The Pentax bodies were also mentioned- keep in mind many of these are weatherproofed, not just the higher end ones, so that's a nice thing to throw out there.
To answer your question better, however, we need to understand if you are attempting to do the AT in an ultra lightweight approach or not (Jardine style).
The 770SW was mentioned- I also own that camera, and it is durable, but honestly the photo quality is meh. I bought the 1050SW for my girlfriend for her 4.5 month trip to New Zealand, mostly because there weren't all that many other options out there at the time and I got a good price on it. Again, photo quality is just average.
Now, however, there are several other options out there. Casio just introduced the EX-G1, there is the Canon D10, Panasonic TS1, and Pentax Optio W80. If I were to buy one today, I'd probably choose the Tz1. Also, I can't STAND the menu system for scene settings on the 770SW. The 1050SW is a bit better but still annoying.
What you need to realy think about is can you justify lugging the extra weight of a DSLR for the photo quality. Some people can, some people can't; it's a personal decision. Also, yeah, a D40 weighs nothing compared to a D300, but that D40 isn't nearly as durable, either. It really just comes down to what sort of load you can justify.
If you're going to try and compromise, I'd really consider the Panasonic G series and the Olympus micro 4/3 equivalent and throw something like the Panasonic 20mm 1.7 pancake lens on the front. Low bulk, low weight, high quality. I'd be a lot more carefulw ith it than my D300, but then, that's the sacrifice of really lightweight gear of any kind(backpacking gear included).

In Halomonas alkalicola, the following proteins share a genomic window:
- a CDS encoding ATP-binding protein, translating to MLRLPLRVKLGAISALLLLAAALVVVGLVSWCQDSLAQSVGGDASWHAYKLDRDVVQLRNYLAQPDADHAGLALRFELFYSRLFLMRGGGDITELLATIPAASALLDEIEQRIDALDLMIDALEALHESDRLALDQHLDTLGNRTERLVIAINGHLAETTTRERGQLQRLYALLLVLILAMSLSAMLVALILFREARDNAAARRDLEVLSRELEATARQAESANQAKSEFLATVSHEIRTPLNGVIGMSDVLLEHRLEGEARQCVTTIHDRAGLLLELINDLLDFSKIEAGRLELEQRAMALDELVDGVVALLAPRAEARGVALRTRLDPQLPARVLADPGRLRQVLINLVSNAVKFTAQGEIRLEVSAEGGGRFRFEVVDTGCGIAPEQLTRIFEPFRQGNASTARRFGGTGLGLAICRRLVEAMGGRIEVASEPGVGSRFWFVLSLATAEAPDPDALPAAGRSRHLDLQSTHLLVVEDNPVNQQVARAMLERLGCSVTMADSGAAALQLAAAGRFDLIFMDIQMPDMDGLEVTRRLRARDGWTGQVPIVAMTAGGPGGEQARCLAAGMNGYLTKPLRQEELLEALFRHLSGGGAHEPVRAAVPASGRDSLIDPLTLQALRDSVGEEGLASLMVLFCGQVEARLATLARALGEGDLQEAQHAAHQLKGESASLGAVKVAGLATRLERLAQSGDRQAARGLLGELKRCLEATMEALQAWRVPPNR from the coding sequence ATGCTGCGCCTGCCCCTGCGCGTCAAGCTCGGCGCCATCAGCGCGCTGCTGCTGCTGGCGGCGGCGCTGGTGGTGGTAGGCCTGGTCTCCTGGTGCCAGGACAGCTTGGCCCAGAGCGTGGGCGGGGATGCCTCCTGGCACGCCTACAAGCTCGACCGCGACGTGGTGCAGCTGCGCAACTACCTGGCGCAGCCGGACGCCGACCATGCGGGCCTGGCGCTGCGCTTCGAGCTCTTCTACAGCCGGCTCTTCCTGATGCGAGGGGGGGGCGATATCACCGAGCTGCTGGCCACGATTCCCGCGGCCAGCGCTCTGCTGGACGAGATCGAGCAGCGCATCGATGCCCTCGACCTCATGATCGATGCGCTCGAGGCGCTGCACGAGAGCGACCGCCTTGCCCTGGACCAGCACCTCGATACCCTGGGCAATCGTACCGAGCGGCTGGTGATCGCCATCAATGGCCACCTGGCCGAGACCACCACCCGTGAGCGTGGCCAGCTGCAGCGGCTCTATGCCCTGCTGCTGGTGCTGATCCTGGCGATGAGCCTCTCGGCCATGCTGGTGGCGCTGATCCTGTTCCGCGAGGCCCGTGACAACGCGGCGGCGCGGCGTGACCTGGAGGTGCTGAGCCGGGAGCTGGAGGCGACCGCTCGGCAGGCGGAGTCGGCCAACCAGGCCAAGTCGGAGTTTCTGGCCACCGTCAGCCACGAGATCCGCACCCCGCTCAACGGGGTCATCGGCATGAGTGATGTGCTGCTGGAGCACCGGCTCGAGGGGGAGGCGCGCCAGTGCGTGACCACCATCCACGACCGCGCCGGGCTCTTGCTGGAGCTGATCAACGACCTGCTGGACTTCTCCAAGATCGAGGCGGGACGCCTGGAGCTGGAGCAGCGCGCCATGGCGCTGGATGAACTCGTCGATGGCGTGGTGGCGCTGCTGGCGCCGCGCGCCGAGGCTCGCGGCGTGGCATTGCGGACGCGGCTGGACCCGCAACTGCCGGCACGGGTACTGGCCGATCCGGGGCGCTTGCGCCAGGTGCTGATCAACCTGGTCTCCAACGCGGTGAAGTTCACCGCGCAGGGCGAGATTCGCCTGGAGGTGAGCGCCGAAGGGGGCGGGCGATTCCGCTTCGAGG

11/26/2009 03:11:35 AM · #13
I went around the world with a 40d, a 17-40L and an 85mm 1.8. Oh, and 3 batteries. I had it all in a Lowepro Nova AW bag that was the perfect size and in the other lens compartment I kept a Wolverine flashpac, which is a 100gb HD with a card reader attached as backup.

It went into my big backpack when travelling within a country, and when on a plane it was my carry on and I kept a book in one pocket, an MP3 player in another and it was awesome as awesome can be.

So, yes, you can justify the extra weight. Mine was very useful just to carry stuff in due to the zip pockets and mesh side pocket things so I could have money, notes, medical stuff, phone numbers and everything else in there. Nobody could take it because it was around my shoulder the entire time and getting to the actual camera involves unbuckling the top flap, then undoing the zip, then extracting the camera. Not an easy thing to do without being noticed.